Welcome to St. John’s
We extend an open invitation to you to worship with us and offer these notes as a brief introduction to St. John’s, and to the Episcopal Church and its ways.
When you visit the St. John’s, you will be our respected and welcome guest. You will not be singled out in any way. You are invited to share in the worship of God with us.
We are always eager to welcome new folks who are seeking a relationship with God, a relationship with God’s people and a sense of belonging. We do not judge your past or your present circumstances, and we encourage your questions. We are a collection of redeemed sinners who more or less try to live faithfully and lovingly.
So that we can get to know you better, please fill out a Visitors Card located in the pew rack. You may also fill out an online Visitor Card HERE.
Current Worship Times
- 7:30 am – Holy Eucharist Rite I
- 10:30am – Holy Eucharist Rite II (both in-person and online via FB & YouTube)
We offer Morning Prayer Monday-Thursday at 8:10am, and Compline Sunday-Friday at 9:00pm via Facebook Live
As you enter the doors of the church, an usher will hand you a service leaflet. This leaflet contains all the directions for what to do, including text for the readings, when to sit and stand, and how Communion works. If you are new to the Episcopal Church, please do not hesitate to ask the person next to you in the pew for help in becoming accustomed to the service of Holy Eucharist.
There are three ways to become a member of St. John’s:
- by transfer from another Episcopal Church
- by transfer from another Christian denomination
- by Baptism
If you’d like to become a member of this parish, or to take instructions for baptism, confirmation, or reception, call the church office at (334)-262-1937.
You can follow the links below for more information:
What We Believe
The Episcopal Church is the American province of the Anglican Communion, a worldwide body of over 70 million Christians who trace their origins to the Church of England. Episcopalians are thinking Christians who engage questions of faith with both seriousness and great joy. Often, The Episcopal Church is called a “bridge church” between Roman Catholicism and Protestant denominations. This is because much Episcopal theology is Protestant in nature, while much of Episcopal worship, spiritual practice, and church structure resembles Catholicism.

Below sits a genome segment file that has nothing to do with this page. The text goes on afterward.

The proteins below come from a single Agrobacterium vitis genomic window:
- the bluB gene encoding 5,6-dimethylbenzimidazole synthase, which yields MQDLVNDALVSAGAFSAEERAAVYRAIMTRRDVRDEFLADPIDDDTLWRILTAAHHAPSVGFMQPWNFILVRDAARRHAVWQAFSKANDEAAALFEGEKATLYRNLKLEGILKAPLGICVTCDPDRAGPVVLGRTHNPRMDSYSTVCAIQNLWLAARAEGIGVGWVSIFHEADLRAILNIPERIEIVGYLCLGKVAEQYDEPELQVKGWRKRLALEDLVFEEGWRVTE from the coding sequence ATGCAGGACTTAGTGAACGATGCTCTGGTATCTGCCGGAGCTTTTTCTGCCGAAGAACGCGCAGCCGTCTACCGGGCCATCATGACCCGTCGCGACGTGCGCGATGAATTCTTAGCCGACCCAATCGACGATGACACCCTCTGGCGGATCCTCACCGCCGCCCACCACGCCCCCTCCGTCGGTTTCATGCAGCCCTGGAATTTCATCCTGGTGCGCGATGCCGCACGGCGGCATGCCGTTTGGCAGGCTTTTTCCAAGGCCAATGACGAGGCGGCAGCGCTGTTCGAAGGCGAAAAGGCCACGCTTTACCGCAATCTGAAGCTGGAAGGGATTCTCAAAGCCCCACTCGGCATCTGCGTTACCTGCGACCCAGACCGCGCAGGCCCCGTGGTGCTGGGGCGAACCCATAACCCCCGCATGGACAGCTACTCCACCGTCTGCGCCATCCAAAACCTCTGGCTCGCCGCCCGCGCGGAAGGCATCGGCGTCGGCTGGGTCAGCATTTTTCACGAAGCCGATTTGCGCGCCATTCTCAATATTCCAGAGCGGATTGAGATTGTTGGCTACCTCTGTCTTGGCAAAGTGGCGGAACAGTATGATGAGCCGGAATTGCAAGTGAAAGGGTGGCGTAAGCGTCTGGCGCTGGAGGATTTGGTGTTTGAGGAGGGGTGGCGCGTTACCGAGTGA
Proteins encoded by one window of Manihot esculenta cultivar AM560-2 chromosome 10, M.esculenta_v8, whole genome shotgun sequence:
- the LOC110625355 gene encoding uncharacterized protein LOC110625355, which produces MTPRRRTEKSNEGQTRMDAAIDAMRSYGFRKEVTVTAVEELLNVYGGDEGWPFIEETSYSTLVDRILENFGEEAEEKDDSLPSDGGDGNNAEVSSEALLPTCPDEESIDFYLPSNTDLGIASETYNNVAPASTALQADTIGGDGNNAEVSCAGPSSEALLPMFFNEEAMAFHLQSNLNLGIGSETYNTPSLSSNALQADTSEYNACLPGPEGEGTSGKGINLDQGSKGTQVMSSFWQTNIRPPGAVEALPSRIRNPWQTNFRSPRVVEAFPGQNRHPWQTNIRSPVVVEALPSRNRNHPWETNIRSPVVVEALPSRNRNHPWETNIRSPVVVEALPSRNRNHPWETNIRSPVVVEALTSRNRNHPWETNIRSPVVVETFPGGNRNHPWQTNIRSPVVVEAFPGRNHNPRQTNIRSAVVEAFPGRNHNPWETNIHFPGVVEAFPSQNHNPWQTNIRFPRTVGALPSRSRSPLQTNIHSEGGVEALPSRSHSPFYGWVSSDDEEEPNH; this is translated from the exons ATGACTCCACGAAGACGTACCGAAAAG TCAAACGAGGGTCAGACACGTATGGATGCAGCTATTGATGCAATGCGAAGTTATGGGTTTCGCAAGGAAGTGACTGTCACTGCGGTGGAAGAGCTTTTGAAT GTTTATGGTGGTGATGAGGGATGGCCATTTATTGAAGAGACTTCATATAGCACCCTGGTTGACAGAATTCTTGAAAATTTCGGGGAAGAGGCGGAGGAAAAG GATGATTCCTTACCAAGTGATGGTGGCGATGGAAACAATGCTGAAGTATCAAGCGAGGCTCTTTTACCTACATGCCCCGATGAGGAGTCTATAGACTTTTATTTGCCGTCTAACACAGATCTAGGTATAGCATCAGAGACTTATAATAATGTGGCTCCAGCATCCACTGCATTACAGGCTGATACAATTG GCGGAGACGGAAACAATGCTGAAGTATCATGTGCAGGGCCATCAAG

Episcopalians describe the foundation of our faith by using the image of a “3-legged stool.”
- The first leg is Holy Scripture, which Episcopalians say is “written by people…inspired by the Holy Spirit” (from the Catechism in the Book of Common Prayer). The wisdom that Scripture provides guides our lives.
- The second leg is Tradition, which consists of the interpretation of God’s purposes by past generations of Christians. The First Council of Nicaea wrote the Nicene Creed, which Episcopalians recite every week. The Creed reminds us of the nature of God as Father, Son, and Holy Spirit.
- The third leg is Reason. Episcopalians understand that God makes human beings in his image, which includes gifting us with complex, reasoning minds. We honor God’s gift when we use our minds to think deeply about God’s will, consulting Scripture, Tradition, and the myriad ways that God is revealed in the world around us.
The Book of Common Prayer includes a wealth of prayers and liturgies for virtually every occasion. It serves as a way to center our lives in Christ.
The word “Episcopal” is derived from the Greek word for “bishop.” Thus, our very name means that The Episcopal Church is structured around bishops. Bishops trace their authority all the way back to the generation of Christ’s apostles.
Each bishop oversees a geographic area called a diocese. Within a diocese are local congregations called parishes. A parish consists of a body of baptized Christians, often served by an ordained priest and deacon.